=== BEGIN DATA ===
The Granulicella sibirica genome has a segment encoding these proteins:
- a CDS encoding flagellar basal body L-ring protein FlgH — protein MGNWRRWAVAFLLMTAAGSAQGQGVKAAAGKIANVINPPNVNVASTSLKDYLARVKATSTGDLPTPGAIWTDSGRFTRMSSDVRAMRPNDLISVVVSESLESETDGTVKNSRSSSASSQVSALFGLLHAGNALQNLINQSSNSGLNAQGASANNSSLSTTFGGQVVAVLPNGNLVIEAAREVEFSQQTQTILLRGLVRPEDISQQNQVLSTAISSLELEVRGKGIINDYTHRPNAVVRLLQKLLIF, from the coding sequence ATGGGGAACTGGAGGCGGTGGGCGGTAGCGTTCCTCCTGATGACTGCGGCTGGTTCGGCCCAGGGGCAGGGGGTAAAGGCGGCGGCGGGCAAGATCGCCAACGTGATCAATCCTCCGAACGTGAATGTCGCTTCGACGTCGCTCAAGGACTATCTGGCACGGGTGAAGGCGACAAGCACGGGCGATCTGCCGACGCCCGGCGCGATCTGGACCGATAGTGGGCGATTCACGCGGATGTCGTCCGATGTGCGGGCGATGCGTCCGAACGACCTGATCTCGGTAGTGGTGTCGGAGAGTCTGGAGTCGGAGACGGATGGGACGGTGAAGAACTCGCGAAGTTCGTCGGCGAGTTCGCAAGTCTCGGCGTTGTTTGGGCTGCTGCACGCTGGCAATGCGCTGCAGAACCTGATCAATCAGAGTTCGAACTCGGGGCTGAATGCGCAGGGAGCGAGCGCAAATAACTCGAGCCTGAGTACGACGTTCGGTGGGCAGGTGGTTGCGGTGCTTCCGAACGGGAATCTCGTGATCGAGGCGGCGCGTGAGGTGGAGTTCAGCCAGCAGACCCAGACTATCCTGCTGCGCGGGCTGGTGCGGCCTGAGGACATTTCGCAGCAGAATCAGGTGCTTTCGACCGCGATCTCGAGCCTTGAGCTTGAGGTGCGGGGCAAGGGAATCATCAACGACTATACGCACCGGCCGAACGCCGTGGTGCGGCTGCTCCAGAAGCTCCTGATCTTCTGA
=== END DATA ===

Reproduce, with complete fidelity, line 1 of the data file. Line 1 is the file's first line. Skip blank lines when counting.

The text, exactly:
The Granulicella sibirica genome has a segment encoding these proteins: